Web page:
Welcome to Naomi Kooker's blog.

At age 6 my mother let me into the kitchen, alone. By seventh grade I was feigning sick to stay home from school, "miraculously" feeling good enough to make baked-stuffed pork chops for dinner. My passion for cooking led me to a job as a sous chef in a Manhattan restaurant and, later, to stand quietly in the corner of (and eventually do one thing in) Restaurant Guy Savoy's kitchen in Paris. I overcame the ultimate cooking challenge when I made butter cream icing over a Bunsen burner at Mount Sinai Hospital in New York City. It was for a friend's wedding cake, the centerpiece at the reception the next day. It was midnight. With just hours to go, I managed to whip up the icing, then carefully place the last few candied violets onto the cake before the reception. Oh, how grateful I was for that Bunsen burner and the corner bodega that was open 24 hours.

It all worked out in the end. It always does.

Food, cooking and eating are inextricably linked to life. Life is better when good food is involved, and even better when good company is part of the eating.

Thank you for stopping in and being part of a growing dinner party of readers.

Friday, May 6, 2011

Great Guac

Rummaging through the Haas avocadoes in the produce department at Roche Bros. in Wellesley, Mass., I try to find at least two dark green ones that have some give. Not many. “It’s nice to see someone else is as picky as I am,” says the woman next to me.

Great guacamole starts with ripe avocadoes, no ands, ifs or butts. Hope all you want, but like a relationship, you never really know until you’re into it how it’s going to turn out. So choose wisely. Too soft and the avocado could be on the verge of rotten; too hard, with no time to ripen, the guacamole is stiff and tasteless as opposed to creamy-ripe avocado goodness.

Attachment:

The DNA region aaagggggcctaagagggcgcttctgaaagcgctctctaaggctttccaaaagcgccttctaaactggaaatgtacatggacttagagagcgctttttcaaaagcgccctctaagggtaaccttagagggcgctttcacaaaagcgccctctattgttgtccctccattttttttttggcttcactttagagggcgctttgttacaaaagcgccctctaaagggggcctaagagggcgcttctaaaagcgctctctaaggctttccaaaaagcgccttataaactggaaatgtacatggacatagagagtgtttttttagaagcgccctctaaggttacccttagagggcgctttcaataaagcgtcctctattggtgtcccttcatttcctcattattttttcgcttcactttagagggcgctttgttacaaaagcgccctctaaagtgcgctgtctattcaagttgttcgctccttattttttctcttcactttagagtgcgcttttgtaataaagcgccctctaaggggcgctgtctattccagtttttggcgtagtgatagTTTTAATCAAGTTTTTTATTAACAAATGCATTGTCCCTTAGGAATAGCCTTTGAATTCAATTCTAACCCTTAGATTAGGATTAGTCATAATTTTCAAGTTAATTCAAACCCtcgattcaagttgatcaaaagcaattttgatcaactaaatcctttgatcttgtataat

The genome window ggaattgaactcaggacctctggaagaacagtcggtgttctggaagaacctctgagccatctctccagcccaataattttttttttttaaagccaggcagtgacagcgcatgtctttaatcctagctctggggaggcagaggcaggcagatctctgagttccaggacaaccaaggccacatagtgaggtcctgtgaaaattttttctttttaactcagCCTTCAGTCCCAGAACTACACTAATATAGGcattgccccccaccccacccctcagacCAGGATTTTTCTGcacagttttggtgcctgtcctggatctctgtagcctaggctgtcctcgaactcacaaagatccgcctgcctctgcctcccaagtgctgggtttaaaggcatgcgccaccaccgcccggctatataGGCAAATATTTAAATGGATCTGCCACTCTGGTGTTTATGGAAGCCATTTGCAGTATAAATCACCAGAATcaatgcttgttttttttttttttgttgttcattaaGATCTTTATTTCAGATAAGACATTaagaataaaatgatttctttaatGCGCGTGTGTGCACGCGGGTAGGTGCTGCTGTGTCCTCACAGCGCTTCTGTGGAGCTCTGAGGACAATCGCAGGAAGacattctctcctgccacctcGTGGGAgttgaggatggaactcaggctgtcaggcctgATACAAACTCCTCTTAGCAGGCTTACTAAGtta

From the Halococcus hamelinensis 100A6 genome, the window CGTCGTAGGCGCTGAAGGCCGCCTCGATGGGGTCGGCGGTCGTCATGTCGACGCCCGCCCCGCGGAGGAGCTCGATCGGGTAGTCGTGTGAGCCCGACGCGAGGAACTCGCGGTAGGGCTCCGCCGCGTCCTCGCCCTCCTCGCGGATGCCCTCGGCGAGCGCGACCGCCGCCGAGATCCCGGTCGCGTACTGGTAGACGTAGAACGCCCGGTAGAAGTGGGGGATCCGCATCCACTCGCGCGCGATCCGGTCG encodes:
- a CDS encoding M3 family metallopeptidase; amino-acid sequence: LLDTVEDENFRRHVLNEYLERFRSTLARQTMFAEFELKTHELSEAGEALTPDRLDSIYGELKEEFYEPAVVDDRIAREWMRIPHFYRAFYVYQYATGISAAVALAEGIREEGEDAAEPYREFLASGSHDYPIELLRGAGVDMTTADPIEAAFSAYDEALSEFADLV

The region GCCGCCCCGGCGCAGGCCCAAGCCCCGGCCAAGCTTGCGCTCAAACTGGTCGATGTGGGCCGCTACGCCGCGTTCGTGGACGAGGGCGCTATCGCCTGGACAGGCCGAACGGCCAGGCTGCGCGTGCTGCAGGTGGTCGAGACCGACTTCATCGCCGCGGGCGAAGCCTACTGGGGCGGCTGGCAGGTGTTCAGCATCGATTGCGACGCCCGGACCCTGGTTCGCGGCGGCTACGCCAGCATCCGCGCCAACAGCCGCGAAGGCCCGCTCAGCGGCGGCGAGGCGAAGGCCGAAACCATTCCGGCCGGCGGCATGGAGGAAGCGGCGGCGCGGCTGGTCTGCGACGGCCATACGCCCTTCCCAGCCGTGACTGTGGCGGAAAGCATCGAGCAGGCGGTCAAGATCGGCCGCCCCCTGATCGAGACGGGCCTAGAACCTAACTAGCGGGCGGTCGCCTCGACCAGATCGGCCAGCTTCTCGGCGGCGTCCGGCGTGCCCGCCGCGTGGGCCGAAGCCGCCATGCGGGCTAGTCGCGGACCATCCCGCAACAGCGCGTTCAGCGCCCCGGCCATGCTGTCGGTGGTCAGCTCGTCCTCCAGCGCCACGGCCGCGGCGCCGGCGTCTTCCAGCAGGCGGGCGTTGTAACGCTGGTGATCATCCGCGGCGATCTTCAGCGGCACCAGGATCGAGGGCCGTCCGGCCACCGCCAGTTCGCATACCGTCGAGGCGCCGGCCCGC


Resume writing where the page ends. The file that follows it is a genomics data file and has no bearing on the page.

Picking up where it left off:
The avocado should be very dark green to even blackish green, soft when pushed with the thumb, not mushy. Your best bet is to buy firm avocadoes at least three days ahead of when you’ll need them so they have time to ripen. Ripening takes time.

What I also love: avocados ripen quickly when put in a brown bag with other ripe fruits like bananas, apples or tomatoes—apparently the release of ethylene gas from the ripe fruit quickens the ripening process of the avocado. It makes me think of relationships as well: People ripen better when placed with other fruits. We’re happier, too.



2 ripe avocados

1 clove garlic, finely chopped

2 tablespoons cilantro, cleaned and chopped

Juice of 1 lime



2 tablespoons vine-ripe tomato, finely chopped

2 tablespoon red onion, finely chopped


Cut the avocados in half by running a knife down the center. Twist the two halves apart. Peel away the skin and put the avocado in a medium size bowl.

Add garlic, cilantro and lime juice. Mash well with a potato masher. Add a pinch or two of salt. Taste and adjust seasoning, using more lime juice or salt. To jazz it up, add finely chopped tomato and red onion.

Cover the guacamole with plastic wrap so the plastic comes in contact with the guacamole, leaving little room for air, which causes the avocado to turn brown. Keep in refrigerator up to a day. Serve at room temperature with tortilla chips and salsa.